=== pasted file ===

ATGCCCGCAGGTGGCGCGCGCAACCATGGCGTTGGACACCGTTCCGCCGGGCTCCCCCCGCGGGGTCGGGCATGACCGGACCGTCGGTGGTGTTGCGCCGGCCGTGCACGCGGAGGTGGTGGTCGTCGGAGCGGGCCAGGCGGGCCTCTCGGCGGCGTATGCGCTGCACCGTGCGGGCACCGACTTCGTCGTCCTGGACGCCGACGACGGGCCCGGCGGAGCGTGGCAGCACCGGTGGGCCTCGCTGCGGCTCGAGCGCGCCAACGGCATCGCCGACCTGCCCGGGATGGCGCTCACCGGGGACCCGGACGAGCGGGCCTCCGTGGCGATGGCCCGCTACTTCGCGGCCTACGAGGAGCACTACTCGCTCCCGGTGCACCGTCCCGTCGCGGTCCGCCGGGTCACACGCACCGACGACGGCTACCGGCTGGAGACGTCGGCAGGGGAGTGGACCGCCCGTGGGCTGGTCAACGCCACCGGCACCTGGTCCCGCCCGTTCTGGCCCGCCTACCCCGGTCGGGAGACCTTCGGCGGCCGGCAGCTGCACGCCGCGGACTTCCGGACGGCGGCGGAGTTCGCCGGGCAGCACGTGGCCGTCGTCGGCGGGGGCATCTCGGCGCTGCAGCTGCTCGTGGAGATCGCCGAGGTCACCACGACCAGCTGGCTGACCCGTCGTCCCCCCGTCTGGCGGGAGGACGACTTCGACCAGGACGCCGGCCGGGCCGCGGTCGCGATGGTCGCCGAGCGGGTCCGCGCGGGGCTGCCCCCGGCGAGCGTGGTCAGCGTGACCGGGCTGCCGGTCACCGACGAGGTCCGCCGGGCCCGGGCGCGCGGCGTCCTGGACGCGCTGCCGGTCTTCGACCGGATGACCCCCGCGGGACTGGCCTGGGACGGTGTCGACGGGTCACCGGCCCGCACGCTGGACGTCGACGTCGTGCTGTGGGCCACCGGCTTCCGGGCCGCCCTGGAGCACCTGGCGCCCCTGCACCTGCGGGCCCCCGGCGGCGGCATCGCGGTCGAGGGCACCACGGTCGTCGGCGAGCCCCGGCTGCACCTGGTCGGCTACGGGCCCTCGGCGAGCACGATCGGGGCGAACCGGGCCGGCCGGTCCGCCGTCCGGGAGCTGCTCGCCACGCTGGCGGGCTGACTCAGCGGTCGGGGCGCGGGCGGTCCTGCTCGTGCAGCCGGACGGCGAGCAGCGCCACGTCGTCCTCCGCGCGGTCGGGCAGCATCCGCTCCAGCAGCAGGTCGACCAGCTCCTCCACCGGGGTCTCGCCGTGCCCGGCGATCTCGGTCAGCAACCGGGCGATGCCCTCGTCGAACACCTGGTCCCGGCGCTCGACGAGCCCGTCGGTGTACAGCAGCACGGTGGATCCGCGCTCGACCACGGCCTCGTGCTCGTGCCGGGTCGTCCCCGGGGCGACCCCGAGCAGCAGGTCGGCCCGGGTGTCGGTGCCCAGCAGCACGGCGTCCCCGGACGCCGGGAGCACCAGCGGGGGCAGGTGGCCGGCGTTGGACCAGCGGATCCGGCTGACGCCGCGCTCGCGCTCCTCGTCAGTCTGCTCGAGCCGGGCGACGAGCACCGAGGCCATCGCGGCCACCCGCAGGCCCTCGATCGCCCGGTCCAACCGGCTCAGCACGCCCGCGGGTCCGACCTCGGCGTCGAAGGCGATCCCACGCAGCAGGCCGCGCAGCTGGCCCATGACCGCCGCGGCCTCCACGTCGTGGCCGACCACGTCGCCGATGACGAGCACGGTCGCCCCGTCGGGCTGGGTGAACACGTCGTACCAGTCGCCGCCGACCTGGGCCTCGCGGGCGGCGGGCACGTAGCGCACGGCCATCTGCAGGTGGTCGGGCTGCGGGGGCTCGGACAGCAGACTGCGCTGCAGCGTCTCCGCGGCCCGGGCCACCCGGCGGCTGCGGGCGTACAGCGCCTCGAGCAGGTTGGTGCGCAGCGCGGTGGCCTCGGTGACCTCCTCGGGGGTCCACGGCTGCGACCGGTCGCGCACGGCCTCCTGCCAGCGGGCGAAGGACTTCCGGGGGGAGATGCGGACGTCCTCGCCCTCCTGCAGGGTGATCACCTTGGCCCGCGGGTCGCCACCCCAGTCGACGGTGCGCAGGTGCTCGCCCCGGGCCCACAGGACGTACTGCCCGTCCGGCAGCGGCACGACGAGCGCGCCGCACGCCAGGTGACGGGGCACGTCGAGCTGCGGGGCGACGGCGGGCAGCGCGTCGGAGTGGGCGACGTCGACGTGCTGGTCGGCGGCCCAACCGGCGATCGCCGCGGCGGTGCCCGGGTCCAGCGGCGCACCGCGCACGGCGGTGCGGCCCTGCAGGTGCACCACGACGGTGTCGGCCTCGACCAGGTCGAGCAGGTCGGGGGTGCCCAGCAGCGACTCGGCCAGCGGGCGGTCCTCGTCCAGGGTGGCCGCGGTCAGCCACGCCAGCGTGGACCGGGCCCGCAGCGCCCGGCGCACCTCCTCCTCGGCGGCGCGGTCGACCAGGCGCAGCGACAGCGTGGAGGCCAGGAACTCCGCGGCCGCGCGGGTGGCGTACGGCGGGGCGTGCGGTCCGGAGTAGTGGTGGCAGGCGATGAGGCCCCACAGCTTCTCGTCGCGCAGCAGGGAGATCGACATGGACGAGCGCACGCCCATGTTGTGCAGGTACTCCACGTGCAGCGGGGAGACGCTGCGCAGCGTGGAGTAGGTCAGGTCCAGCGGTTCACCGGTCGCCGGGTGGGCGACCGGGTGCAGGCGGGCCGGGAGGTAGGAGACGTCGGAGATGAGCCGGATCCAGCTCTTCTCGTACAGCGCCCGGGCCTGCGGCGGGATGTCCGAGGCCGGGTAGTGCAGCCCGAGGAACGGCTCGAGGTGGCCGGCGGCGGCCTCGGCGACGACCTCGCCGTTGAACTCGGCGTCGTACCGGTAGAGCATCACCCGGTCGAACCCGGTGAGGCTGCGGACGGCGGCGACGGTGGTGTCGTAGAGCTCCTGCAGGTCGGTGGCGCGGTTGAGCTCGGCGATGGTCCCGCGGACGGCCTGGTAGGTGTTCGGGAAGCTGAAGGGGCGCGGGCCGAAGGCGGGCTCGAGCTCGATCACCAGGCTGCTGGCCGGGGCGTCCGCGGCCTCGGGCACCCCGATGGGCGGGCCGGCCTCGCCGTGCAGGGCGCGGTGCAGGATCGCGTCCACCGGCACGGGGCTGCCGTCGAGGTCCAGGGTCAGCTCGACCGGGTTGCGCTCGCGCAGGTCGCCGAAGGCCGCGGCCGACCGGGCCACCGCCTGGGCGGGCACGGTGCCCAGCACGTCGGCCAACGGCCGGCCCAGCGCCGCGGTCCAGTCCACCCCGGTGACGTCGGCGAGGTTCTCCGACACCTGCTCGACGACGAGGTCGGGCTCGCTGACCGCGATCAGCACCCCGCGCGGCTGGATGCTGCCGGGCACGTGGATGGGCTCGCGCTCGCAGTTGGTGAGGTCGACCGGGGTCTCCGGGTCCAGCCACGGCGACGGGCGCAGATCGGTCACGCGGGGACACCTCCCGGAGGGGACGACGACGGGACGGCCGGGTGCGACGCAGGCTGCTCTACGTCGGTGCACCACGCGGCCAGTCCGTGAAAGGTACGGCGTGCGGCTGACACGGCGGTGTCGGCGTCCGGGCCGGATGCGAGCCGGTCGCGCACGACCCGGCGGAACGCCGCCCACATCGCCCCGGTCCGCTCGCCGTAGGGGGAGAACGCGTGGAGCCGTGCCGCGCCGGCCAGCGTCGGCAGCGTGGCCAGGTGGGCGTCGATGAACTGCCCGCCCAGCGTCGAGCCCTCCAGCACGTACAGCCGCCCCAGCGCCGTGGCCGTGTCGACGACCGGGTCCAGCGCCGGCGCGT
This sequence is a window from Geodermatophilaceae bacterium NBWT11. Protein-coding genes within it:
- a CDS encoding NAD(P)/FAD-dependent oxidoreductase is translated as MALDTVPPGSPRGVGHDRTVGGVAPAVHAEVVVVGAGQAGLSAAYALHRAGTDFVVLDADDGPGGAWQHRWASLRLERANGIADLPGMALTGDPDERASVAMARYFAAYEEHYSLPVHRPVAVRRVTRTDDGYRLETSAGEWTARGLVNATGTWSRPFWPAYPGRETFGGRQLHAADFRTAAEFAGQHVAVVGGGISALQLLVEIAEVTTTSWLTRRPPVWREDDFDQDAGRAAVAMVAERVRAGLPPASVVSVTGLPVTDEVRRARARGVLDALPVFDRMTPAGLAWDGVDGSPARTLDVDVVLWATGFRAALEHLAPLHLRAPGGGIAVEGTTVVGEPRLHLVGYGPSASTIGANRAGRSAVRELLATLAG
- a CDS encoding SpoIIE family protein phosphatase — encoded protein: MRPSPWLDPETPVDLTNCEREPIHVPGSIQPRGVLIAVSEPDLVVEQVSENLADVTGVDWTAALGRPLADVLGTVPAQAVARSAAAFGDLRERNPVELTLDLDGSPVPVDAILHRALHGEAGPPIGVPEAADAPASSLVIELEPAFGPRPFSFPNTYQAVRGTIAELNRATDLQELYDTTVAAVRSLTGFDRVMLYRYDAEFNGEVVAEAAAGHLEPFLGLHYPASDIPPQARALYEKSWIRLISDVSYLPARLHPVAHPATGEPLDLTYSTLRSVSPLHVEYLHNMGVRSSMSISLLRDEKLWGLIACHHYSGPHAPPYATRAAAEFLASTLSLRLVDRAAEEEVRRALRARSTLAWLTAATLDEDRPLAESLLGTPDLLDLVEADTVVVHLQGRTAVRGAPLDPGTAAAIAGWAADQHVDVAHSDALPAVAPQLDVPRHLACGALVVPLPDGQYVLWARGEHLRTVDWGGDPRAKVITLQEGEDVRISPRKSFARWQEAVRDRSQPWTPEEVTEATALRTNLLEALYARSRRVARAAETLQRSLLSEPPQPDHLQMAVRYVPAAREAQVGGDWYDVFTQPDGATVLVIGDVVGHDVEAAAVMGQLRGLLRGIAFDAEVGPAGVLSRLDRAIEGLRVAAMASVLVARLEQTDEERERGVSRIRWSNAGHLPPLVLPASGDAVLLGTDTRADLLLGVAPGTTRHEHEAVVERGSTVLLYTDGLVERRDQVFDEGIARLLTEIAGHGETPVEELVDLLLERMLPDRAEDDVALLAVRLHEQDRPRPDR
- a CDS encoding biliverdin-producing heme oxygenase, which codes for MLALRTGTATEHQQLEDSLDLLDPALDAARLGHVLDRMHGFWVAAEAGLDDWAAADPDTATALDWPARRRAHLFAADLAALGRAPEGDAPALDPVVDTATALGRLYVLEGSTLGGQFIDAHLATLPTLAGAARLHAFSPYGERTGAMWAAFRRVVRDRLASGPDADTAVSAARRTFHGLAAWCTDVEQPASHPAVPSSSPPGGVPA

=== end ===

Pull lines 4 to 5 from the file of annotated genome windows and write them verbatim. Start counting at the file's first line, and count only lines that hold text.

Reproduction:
- a CDS encoding SpoIIE family protein phosphatase — encoded protein: MRPSPWLDPETPVDLTNCEREPIHVPGSIQPRGVLIAVSEPDLVVEQVSENLADVTGVDWTAALGRPLADVLGTVPAQAVARSAAAFGDLRERNPVELTLDLDGSPVPVDAILHRALHGEAGPPIGVPEAADAPASSLVIELEPAFGPRPFSFPNTYQAVRGTIAELNRATDLQELYDTTVAAVRSLTGFDRVMLYRYDAEFNGEVVAEAAAGHLEPFLGLHYPASDIPPQARALYEKSWIRLISDVSYLPARLHPVAHPATGEPLDLTYSTLRSVSPLHVEYLHNMGVRSSMSISLLRDEKLWGLIACHHYSGPHAPPYATRAAAEFLASTLSLRLVDRAAEEEVRRALRARSTLAWLTAATLDEDRPLAESLLGTPDLLDLVEADTVVVHLQGRTAVRGAPLDPGTAAAIAGWAADQHVDVAHSDALPAVAPQLDVPRHLACGALVVPLPDGQYVLWARGEHLRTVDWGGDPRAKVITLQEGEDVRISPRKSFARWQEAVRDRSQPWTPEEVTEATALRTNLLEALYARSRRVARAAETLQRSLLSEPPQPDHLQMAVRYVPAAREAQVGGDWYDVFTQPDGATVLVIGDVVGHDVEAAAVMGQLRGLLRGIAFDAEVGPAGVLSRLDRAIEGLRVAAMASVLVARLEQTDEERERGVSRIRWSNAGHLPPLVLPASGDAVLLGTDTRADLLLGVAPGTTRHEHEAVVERGSTVLLYTDGLVERRDQVFDEGIARLLTEIAGHGETPVEELVDLLLERMLPDRAEDDVALLAVRLHEQDRPRPDR
- a CDS encoding biliverdin-producing heme oxygenase, which codes for MLALRTGTATEHQQLEDSLDLLDPALDAARLGHVLDRMHGFWVAAEAGLDDWAAADPDTATALDWPARRRAHLFAADLAALGRAPEGDAPALDPVVDTATALGRLYVLEGSTLGGQFIDAHLATLPTLAGAARLHAFSPYGERTGAMWAAFRRVVRDRLASGPDADTAVSAARRTFHGLAAWCTDVEQPASHPAVPSSSPPGGVPA